Avalanche risk in the north, grass fires in the south

Sweden is country divided by extremes of weather over the Easter weekend. There is a large risk for avalanches in the north at the same time as grass fires threaten in a dry south.

The splendid spring weather is the reason for the heightened risk of grass fires. Dry grass left from last summer, can easily cause fires to be started as temperatures rise in the south.

According to a forecast from Sweden’s main meteorological agency, SMHI, the risk of grass fires extends from Skåne in the far south up to Dalarna and Värmland in central Sweden.

“We have noted that conditions are very dry, but we have not so far received any alarms about grass fires. We are very conscious of the risks now, Mats Fredriksson at the emergency services in Norrköping said to news agency TT on Easter Saturday.

Several reports of fires have already come in over the Easter weekend. Sveriges Radio reported that a large fire had been reported near Torpane outside of Mellerud.

In the county of Västmanland in central Sweden several reports of fires have been called in.

“We have already had a couple of alarms and I fear that these are set to increase over the weekend if people do not exercise caution,” Fredrik Eriksson of the Västmanland fire services said to Sveriges Radio.

At the same time as spring weather and warm temperatures cheer the south of Sweden, the Swedish ski lift operators association, SLAO, warns of a heightened avalanche risk in highland areas.

Kittelfjäl in Västerbotten has been served with a grade four warning (of five).

“One should not stray off piste and should instead stay on the marked trails,” Hans Gerremo SLAO CEO said to news agency TT.

The risk of avalanches at other Swedish ski destinations are considered to be low to moderate.

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Floods as Swedish cities get two months of rain in 24 hours

Large areas of Sweden saw extreme levels of rain over the weekend, with the city of Linköping receiving more than 100mm of rain in 24 hours, twice as it usually receives in the whole of August.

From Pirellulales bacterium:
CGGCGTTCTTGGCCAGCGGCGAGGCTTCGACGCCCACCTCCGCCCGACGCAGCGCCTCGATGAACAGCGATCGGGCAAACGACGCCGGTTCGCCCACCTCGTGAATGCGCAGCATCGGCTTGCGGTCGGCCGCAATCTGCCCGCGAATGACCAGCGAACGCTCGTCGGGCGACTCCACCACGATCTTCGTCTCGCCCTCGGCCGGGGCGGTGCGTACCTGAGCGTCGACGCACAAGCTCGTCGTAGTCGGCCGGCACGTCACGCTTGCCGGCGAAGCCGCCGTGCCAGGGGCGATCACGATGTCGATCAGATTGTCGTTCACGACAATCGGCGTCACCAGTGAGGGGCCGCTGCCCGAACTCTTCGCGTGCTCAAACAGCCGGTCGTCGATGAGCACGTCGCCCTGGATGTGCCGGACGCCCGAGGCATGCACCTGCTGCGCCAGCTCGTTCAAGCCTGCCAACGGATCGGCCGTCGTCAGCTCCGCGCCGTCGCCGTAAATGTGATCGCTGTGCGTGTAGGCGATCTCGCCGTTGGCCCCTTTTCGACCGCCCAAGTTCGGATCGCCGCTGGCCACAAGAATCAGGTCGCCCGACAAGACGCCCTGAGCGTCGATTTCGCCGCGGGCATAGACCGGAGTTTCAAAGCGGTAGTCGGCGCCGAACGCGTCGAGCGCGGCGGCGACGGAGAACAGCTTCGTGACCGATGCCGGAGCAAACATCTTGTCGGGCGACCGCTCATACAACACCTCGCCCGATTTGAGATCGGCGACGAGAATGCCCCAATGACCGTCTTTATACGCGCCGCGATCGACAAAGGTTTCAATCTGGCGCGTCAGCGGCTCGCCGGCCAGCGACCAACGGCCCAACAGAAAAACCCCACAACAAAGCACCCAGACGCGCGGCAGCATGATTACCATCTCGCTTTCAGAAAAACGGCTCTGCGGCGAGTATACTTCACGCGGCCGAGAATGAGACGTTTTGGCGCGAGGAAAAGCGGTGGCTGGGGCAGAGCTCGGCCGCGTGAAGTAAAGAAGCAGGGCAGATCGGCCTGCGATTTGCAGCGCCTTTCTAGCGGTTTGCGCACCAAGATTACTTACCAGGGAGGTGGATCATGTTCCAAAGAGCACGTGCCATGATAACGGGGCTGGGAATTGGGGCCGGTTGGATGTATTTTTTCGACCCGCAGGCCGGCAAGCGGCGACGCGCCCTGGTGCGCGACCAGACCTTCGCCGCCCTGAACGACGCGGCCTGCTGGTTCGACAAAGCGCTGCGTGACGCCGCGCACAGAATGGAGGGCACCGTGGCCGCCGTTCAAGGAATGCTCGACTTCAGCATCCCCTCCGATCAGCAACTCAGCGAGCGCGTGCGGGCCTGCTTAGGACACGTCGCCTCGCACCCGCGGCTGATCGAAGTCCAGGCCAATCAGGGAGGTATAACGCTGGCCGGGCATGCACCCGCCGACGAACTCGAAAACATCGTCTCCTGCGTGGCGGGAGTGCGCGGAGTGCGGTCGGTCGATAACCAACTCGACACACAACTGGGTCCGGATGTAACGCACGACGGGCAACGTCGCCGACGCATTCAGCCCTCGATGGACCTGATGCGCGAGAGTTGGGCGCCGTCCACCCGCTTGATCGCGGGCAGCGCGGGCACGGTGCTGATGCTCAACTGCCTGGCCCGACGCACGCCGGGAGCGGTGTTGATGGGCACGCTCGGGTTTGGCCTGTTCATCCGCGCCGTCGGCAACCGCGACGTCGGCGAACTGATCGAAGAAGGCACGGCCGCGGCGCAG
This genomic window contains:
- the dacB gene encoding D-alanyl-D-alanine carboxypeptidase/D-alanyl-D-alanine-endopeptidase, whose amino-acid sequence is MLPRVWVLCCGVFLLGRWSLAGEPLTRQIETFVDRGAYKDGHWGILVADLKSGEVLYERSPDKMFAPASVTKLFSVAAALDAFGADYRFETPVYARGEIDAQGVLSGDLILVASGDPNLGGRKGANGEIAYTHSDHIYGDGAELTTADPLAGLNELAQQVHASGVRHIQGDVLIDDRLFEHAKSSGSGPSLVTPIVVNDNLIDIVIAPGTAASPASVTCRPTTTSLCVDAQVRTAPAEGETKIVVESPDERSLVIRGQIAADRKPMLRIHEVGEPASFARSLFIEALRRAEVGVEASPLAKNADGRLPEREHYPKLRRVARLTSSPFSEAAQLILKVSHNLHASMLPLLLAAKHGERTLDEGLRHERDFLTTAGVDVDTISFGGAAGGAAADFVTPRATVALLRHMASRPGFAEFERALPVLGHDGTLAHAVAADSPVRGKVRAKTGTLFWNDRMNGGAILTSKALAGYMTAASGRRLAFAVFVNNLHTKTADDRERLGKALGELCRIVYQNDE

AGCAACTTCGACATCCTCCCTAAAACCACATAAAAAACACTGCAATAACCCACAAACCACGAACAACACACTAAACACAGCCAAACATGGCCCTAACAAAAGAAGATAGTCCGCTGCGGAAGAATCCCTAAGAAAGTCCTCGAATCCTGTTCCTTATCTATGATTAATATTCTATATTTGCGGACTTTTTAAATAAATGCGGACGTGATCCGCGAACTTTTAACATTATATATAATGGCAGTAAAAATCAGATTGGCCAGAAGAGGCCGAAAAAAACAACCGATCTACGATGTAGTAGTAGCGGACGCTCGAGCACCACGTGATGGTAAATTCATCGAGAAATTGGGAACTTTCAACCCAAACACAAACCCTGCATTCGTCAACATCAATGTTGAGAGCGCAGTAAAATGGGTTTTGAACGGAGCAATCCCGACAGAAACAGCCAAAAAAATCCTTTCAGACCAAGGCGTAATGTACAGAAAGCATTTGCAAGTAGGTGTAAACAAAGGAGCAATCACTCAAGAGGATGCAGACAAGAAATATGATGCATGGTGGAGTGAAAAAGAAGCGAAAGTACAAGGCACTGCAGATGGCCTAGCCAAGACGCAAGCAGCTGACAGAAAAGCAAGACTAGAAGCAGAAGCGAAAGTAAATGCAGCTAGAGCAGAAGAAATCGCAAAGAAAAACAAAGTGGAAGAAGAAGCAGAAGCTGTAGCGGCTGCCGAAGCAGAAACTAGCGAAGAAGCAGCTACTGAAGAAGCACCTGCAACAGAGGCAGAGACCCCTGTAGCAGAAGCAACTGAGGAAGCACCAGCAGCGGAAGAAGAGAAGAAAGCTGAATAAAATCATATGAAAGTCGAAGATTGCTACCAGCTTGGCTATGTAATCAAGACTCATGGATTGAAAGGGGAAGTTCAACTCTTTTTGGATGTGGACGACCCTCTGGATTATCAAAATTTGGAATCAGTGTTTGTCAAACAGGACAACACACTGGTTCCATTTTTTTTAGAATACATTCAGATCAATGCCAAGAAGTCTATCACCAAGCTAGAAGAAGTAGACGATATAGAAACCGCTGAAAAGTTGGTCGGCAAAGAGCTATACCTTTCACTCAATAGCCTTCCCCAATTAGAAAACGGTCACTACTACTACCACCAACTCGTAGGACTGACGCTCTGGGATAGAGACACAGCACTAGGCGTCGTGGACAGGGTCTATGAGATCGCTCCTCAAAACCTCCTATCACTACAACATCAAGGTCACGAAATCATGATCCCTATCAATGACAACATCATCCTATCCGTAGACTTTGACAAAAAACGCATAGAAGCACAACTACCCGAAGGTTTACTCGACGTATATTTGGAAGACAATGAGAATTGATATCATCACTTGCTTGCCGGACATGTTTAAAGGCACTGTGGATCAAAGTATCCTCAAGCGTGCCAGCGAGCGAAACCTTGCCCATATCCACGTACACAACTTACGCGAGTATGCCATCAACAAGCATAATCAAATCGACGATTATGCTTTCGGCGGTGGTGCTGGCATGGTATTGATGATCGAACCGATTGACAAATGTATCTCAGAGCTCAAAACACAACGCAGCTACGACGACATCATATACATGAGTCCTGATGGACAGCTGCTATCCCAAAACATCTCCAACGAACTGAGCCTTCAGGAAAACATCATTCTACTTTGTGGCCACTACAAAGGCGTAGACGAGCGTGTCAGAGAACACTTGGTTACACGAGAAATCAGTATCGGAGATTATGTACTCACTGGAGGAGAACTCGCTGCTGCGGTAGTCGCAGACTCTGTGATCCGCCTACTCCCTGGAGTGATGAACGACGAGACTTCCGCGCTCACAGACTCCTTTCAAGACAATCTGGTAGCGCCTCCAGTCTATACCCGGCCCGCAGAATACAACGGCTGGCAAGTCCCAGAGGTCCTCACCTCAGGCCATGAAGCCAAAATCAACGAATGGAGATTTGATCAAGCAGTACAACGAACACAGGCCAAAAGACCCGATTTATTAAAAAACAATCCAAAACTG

Floods as Swedish cities get two months of rain in 24 hours

According to Swedish weather forecaster SMHI, the Linköping-Malmslätt area received 96mm between Saturday night at 8am on Sunday morning. The area normally received between 60mm and 70mm in August as a whole. 

“There was such an absurd amount of rain that the data was at first rejected by our system,” Therese Fougman, a meteorologist at the forecaster, told Sweden’s TT newswire. “It is continuing to rain during the day, and it is lying in a band over Östergötland, Sörmland och further up towards Uppland, predicting there would be a further 40mm to 50mm in the next 12 hours. 

The downpours have led to flooding in several areas, and caused traffic problem with cars at risk of aquaplaning on roads such as the E18, which were covered in a thick layer of water. 

Lennart Ågren, who was the duty leader of rescue services in Östra Götaland, told TT on Sunday afternoon that rescuers had been called out to several floods in Linköping and Mantorp. 

“There were streets under water, and water was running into properties so we had to throw all our resources at it for several hours,” he said. 

In Jönköping, rescue services were called out to flooding at a school and in other places, while in Växjö, lightening hit close to the place where a student party was being held at the local university campus. 

In Linköping, rescue services told TT that they had been called out 30 times. “We’ve been stretched but have managed to handle it,” said Pedher Helmer, who was in charge of rescue services in Östergötland over the weekend. 

The heavy rain is expected to move to Blekinge, Skåne, Öland and Gotland over the coming days, with a risk for flooding.